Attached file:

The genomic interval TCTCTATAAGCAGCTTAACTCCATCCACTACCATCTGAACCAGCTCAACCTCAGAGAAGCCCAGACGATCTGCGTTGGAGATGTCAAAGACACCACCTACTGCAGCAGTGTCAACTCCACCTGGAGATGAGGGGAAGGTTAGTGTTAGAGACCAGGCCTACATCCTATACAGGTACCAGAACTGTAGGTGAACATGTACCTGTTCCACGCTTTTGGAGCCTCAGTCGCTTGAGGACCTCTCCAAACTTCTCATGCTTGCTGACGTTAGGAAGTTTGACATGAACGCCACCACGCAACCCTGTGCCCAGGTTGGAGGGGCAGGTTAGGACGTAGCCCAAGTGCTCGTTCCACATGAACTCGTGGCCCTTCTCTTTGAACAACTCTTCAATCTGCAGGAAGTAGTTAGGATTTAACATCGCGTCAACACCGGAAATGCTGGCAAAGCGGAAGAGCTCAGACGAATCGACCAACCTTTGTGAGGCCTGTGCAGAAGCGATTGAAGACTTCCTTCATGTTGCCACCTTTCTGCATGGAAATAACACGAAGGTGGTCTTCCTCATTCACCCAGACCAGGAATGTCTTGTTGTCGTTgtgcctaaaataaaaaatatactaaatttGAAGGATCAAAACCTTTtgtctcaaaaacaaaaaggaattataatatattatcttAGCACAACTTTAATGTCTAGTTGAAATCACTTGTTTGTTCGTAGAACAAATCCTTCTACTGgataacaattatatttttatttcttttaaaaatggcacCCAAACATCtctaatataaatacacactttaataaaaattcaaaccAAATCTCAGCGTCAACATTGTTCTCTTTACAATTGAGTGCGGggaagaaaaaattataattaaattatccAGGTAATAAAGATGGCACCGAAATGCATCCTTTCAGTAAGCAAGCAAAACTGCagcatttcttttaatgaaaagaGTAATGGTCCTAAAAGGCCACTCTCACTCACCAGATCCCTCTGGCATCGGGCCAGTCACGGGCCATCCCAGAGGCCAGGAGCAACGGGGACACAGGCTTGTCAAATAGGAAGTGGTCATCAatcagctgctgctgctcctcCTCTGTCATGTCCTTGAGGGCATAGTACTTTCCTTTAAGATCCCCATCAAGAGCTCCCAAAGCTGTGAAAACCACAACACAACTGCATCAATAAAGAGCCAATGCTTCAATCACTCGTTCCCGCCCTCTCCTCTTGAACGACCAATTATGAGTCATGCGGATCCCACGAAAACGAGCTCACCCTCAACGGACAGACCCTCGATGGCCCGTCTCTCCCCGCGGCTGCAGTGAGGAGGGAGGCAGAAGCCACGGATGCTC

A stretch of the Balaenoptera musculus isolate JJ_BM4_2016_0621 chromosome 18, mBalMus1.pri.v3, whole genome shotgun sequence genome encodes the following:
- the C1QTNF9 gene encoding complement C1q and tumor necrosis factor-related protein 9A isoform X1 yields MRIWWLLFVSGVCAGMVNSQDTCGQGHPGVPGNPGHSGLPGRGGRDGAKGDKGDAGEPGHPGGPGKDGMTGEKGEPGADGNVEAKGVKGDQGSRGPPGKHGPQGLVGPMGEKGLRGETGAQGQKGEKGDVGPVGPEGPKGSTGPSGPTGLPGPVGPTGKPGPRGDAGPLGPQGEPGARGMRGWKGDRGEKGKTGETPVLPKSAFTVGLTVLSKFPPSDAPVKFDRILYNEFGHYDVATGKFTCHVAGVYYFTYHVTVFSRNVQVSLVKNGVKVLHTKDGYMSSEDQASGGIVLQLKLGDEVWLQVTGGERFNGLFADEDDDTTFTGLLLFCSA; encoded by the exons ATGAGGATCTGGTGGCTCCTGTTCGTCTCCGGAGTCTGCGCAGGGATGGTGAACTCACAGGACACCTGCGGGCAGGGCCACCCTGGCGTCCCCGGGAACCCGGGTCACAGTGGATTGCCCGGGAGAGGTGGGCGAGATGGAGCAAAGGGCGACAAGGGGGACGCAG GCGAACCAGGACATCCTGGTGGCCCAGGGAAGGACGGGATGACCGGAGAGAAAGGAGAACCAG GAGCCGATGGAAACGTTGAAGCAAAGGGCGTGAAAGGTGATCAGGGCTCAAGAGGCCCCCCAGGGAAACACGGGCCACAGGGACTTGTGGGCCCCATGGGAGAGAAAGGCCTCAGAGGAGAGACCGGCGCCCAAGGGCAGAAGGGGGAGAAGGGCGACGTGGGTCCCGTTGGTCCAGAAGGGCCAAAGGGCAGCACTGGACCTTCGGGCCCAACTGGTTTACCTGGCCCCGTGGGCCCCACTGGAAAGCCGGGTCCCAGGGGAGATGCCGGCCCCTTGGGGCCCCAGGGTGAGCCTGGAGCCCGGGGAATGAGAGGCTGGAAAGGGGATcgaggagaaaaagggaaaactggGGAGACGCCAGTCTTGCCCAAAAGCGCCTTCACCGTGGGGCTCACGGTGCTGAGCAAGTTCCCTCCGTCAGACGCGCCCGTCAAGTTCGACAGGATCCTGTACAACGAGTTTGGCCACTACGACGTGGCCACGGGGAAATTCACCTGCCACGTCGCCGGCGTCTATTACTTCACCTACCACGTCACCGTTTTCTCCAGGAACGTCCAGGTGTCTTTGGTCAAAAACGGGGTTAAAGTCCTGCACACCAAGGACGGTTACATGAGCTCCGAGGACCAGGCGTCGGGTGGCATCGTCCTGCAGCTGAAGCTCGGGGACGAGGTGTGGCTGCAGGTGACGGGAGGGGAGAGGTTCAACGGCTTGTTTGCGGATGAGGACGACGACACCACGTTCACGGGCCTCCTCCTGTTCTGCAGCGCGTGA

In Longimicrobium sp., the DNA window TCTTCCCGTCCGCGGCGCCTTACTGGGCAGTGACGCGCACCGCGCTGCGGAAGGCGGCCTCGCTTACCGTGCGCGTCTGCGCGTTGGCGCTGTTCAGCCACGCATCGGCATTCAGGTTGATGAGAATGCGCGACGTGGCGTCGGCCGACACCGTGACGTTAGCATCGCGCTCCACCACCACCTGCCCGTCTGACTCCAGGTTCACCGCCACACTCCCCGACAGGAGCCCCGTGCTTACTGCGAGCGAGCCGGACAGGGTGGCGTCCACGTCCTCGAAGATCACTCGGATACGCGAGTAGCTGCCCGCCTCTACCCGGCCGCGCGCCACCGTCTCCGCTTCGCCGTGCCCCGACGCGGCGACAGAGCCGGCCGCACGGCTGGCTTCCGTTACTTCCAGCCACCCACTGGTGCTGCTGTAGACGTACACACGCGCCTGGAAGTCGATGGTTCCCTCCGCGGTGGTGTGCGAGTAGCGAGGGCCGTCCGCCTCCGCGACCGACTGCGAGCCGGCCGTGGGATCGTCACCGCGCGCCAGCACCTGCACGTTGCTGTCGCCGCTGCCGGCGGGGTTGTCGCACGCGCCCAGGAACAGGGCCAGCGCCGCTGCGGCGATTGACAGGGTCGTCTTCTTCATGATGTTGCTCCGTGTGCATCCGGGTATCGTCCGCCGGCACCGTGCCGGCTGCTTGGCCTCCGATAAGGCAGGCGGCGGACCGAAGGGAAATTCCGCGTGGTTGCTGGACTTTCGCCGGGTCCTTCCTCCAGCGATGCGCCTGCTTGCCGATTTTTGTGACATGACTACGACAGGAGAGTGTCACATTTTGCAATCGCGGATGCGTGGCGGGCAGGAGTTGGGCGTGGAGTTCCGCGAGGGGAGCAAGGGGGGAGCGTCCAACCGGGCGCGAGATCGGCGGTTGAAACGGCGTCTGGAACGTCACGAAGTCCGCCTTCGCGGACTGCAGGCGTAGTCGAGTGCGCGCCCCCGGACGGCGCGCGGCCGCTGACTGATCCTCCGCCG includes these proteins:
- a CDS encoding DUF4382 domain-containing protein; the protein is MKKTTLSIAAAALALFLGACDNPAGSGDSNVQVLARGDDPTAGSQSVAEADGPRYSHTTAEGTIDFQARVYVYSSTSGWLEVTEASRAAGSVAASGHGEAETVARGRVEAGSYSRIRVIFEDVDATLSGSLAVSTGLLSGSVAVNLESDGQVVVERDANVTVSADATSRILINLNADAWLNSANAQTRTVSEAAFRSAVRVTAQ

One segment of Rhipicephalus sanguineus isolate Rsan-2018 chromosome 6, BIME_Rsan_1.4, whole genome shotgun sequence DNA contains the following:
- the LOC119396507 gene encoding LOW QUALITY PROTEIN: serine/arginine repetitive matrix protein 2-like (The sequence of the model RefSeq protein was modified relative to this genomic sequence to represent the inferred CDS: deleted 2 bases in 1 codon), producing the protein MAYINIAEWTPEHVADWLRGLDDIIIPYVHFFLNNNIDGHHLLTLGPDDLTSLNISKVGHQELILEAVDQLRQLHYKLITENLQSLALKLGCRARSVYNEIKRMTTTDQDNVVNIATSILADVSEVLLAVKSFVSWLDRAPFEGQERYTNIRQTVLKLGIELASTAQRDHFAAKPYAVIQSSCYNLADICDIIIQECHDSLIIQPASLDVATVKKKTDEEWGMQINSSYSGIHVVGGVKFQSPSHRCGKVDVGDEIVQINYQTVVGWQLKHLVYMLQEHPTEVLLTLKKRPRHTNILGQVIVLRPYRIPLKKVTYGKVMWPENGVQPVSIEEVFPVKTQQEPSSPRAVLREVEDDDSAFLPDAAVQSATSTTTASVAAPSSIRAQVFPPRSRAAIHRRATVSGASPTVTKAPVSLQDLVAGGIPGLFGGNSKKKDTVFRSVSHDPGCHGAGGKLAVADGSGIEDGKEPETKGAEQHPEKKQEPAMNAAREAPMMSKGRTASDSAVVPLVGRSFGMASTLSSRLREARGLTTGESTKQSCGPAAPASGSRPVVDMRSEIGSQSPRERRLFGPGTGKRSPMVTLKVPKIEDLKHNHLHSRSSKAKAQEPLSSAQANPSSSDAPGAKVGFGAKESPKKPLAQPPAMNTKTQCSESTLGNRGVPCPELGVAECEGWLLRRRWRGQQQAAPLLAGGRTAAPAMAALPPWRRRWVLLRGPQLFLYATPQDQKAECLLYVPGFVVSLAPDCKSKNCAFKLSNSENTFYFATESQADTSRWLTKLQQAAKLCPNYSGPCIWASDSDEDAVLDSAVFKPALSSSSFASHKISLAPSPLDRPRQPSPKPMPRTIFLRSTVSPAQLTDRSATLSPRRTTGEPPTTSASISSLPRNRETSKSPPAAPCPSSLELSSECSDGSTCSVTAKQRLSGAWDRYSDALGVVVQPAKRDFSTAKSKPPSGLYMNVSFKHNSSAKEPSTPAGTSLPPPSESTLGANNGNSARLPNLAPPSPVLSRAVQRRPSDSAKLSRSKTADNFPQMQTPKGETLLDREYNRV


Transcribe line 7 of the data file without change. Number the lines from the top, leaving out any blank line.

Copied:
- the LOC119396507 gene encoding LOW QUALITY PROTEIN: serine/arginine repetitive matrix protein 2-like (The sequence of the model RefSeq protein was modified relative to this genomic sequence to represent the inferred CDS: deleted 2 bases in 1 codon), producing the protein MAYINIAEWTPEHVADWLRGLDDIIIPYVHFFLNNNIDGHHLLTLGPDDLTSLNISKVGHQELILEAVDQLRQLHYKLITENLQSLALKLGCRARSVYNEIKRMTTTDQDNVVNIATSILADVSEVLLAVKSFVSWLDRAPFEGQERYTNIRQTVLKLGIELASTAQRDHFAAKPYAVIQSSCYNLADICDIIIQECHDSLIIQPASLDVATVKKKTDEEWGMQINSSYSGIHVVGGVKFQSPSHRCGKVDVGDEIVQINYQTVVGWQLKHLVYMLQEHPTEVLLTLKKRPRHTNILGQVIVLRPYRIPLKKVTYGKVMWPENGVQPVSIEEVFPVKTQQEPSSPRAVLREVEDDDSAFLPDAAVQSATSTTTASVAAPSSIRAQVFPPRSRAAIHRRATVSGASPTVTKAPVSLQDLVAGGIPGLFGGNSKKKDTVFRSVSHDPGCHGAGGKLAVADGSGIEDGKEPETKGAEQHPEKKQEPAMNAAREAPMMSKGRTASDSAVVPLVGRSFGMASTLSSRLREARGLTTGESTKQSCGPAAPASGSRPVVDMRSEIGSQSPRERRLFGPGTGKRSPMVTLKVPKIEDLKHNHLHSRSSKAKAQEPLSSAQANPSSSDAPGAKVGFGAKESPKKPLAQPPAMNTKTQCSESTLGNRGVPCPELGVAECEGWLLRRRWRGQQQAAPLLAGGRTAAPAMAALPPWRRRWVLLRGPQLFLYATPQDQKAECLLYVPGFVVSLAPDCKSKNCAFKLSNSENTFYFATESQADTSRWLTKLQQAAKLCPNYSGPCIWASDSDEDAVLDSAVFKPALSSSSFASHKISLAPSPLDRPRQPSPKPMPRTIFLRSTVSPAQLTDRSATLSPRRTTGEPPTTSASISSLPRNRETSKSPPAAPCPSSLELSSECSDGSTCSVTAKQRLSGAWDRYSDALGVVVQPAKRDFSTAKSKPPSGLYMNVSFKHNSSAKEPSTPAGTSLPPPSESTLGANNGNSARLPNLAPPSPVLSRAVQRRPSDSAKLSRSKTADNFPQMQTPKGETLLDREYNRV